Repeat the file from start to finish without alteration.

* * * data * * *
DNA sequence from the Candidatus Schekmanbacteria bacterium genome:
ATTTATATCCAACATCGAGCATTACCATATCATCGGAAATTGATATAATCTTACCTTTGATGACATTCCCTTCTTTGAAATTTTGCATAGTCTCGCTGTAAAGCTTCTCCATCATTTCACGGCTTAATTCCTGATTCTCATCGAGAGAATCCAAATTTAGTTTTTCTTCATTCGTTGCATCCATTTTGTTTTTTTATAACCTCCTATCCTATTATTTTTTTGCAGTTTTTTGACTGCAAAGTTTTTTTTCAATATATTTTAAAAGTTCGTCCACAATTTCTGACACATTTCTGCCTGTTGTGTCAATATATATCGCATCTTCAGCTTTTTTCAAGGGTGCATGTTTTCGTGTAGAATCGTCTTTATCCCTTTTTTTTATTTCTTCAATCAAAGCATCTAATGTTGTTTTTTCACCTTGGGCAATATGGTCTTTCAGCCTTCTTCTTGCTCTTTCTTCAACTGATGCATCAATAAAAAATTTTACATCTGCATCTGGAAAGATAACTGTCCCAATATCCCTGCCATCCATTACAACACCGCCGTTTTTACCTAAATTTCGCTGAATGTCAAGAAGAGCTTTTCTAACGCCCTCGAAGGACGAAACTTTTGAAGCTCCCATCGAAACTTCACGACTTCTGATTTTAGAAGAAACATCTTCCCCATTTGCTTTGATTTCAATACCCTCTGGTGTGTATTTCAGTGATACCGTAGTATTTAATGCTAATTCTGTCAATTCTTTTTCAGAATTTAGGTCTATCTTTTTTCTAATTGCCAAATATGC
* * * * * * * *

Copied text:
DNA sequence from the Candidatus Schekmanbacteria bacterium genome:
ATTTATATCCAACATCGAGCATTACCATATCATCGGAAATTGATATAATCTTACCTTTGATGACATTCCCTTCTTTGAAATTTTGCATAGTCTCGCTGTAAAGCTTCTCCATCATTTCACGGCTTAATTCCTGATTCTCATCGAGAGAATCCAAATTTAGTTTTTCTTCATTCGTTGCATCCATTTTGTTTTTTTATAACCTCCTATCCTATTATTTTTTTGCAGTTTTTTGACTGCAAAGTTTTTTTTCAATATATTTTAAAAGTTCGTCCACAATTTCTGACACATTTCTGCCTGTTGTGTCAATATATATCGCATCTTCAGCTTTTTTCAAGGGTGCATGTTTTCGTGTAGAATCGTCTTTATCCCTTTTTTTTATTTCTTCAATCAAAGCATCTAATGTTGTTTTTTCACCTTGGGCAATATGGTCTTTCAGCCTTCTTCTTGCTCTTTCTTCAACTGATGCATCAATAAAAAATTTTACATCTGCATCTGGAAAGATAACTGTCCCAATATCCCTGCCATCCATTACAACACCGCCGTTTTTACCTAAATTTCGCTGAATGTCAAGAAGAGCTTTTCTAACGCCCTCGAAGGACGAAACTTTTGAAGCTCCCATCGAAACTTCACGACTTCTGATTTTAGAAGAAACATCTTCCCCATTTGCTTTGATTTCAATACCCTCTGGTGTGTATTTCAGTGATACCGTAGTATTTAATGCTAATTCTGTCAATTCTTTTTCAGAATTTAGGTCTATCTTTTTTCTAATTGCCAAATATGC